As used in this subtitle:

"Public entity" includes the State, and any other county, municipality, district, public authority, public agency, and any other political subdivision or public body in the State.

"State" shall mean the State and any office, department, division, bureau, board, commission or agency of the State, but shall not include any such entity which is statutorily authorized to sue and be sued.

The two definitions, "Public entity" and "State" should be viewed as follows: the former is a greater inclusive grouping based on sovereignty, i.e. political subdivisions; the second is a lesser included sub-grouping based on administrative subdivisions of the State. "State" then is but one of the public entities listed in the former definition. "Public entity" is the general term, "State" is a specific. Each of the parts included under the term "Public entity" has had that sovereignty possessed by the State parcelled out to it, and is to that degree independent of the State, and the equal of the State. The administrative parts that are listed in the meaning of "State", however, merely share in or are covered by the umbrella of sovereignty which the State has retained, but have no sovereignty of their own. These include offices, departments, divisions, bureaus, boards, commissions and state agencies. The exclusion of parts "statutorily authorized to sue and be sued" is only contained in the latter definition, that of "State". Unless a moving party can demonstrate that the Turnpike Authority is an office, department, division, bureau, board, commission or state agency, then the said exclusion contained in the definition of "State" does not apply to the Turnpike Authority. On the other hand, the Turnpike Authority

[132 NJSuper Page 98]

clearly fits under the definition of "Public entities", namely as a public authority. The New Jersey Turnpike Authority was established in N.J.S.A. 27:23-5 where it is stated that, "The authority shall be a body corporate and politic and shall have perpetual succession. . . ."

The exclusion of entities which have the power to sue and be sued cannot apply to the entities included in the definition of "public entities" for two reasons. First, the Legislature did not attach the exclusion clause to that definition. Second, if it were said to apply to "public entities" then not only public authorities, but also every county and municipality with the power to sue and be sued would be excluded, clearly an absurd result and an unreasonable interpretation. Since the clause excluding those parts of the State which are not permitted to sue or be sued is only appended to one definition in N.J.S.A. 59:1-3, the reasonable inference to be drawn is that the Legislature only intended to so limit that definition and its parts. The other administrative departments and agencies of the State that may not sue and be sued share the State's sovereignty. They are represented by the Attorney General as is set forth in N.J.S.A. 59:8-7. The entities listed in the definition of "public entity," some of which do have the power to sue and be sued (e.g. the State, public authorities, municipalities, counties), are included in the Tort Claims Act. The clear inference is that political subdivisions of the state are meant to be protected by the sovereign immunity statutes, whereas administrative agencies within the state are only protected if they have not been empowered to sue and be sued.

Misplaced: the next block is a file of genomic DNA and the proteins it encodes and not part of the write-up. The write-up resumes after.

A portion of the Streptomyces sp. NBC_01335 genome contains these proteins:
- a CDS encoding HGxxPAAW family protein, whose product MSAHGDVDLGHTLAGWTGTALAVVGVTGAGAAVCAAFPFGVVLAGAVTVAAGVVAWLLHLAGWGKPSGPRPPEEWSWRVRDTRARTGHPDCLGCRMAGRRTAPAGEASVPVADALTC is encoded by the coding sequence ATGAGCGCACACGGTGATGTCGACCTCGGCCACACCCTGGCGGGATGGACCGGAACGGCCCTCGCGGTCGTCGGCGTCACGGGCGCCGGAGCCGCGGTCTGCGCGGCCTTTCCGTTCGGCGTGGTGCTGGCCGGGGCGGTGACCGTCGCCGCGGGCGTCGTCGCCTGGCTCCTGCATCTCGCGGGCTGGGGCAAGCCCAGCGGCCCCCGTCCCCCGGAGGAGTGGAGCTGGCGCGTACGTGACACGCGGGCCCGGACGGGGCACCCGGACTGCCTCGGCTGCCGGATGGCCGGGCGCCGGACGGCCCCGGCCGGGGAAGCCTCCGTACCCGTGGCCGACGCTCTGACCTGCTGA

N.J.S.A. 59:8-2 supports the above stated construction which distinguishes the public entity "State" from all other public entities in the Act.

For purposes of this chapter "local public entity" means a public entity other than the State.

[132 NJSuper Page 99]

As is shown in N.J.S.A. 59:8-7, there is no merit to the argument that an entity with independent attorneys cannot be within the Tort Claims Act.

A Claim for damage or injury arising under this act against the State shall be filed either with (1) the Attorney General or (2) the department or agency involved in the alleged wrongful act or omission. A claim for injury or damages arising under this act against a local public entity shall be filed with that entity.

It hardly needs to be pointed out that not only the Turnpike Authority, but other corporate public entities, such as municipalities and counties, retain their own counsel separate and apart from the Attorney General. The construction urged by movant in his application would be an inconsistent reading of the language in the act.

In Lutz v. Semcer, 126 N.J. Super. 288 (Law Div. 1974), it was said that "[m]ere ignorance of the law is not a sufficient basis to excuse compliance with the requirements of this remedial statute". Here there are reasons other than ignorance of the law, set forth in the affidavits and brief accompanying this motion. Those additional reasons include; the five month confinement of Marle P. Wade, due to injuries received in the accident; his unawareness of any claim against public entities; the fact that shortly after the accident he was removed from a New Jersey hospital and flown to Maine where he remained until after April 28, 1974; and the late date at which New Jersey counsel was brought into the matter and apprised of the possible claims against public entities. Such reasons are certainly sufficient within the meaning of N.J.S.A. 59:8-9.

The Legislature must be presumed to have included N.J.S.A. 59:8-9 in the Tort Claims Act in order to allow for notices of claims against public entities to be filed more than 90 days after accrual. The Turnpike Accidents of October 23 and 24, 1973 involved some 66 vehicles, the deaths of nine persons and injuries to 37 others. Extensive coverage was given in the media at the time of this occurrence

[132 NJSuper Page 100]

and it was the subject of National Safety Board hearings. The New Jersey Turnpike Authority and the Division of State Police were directly involved in investigating the accident. It is clear that the public entities involved were not substantially prejudiced by Marle P. Wade's delay in filing notice of claim, nor do any of the opponents of this motion contend that prejudice has resulted. For these reasons and because of the reasons discussed above and because of the unique and extremely complicated nature of this accident, this motion to permit filing of notice of claim out of time is granted.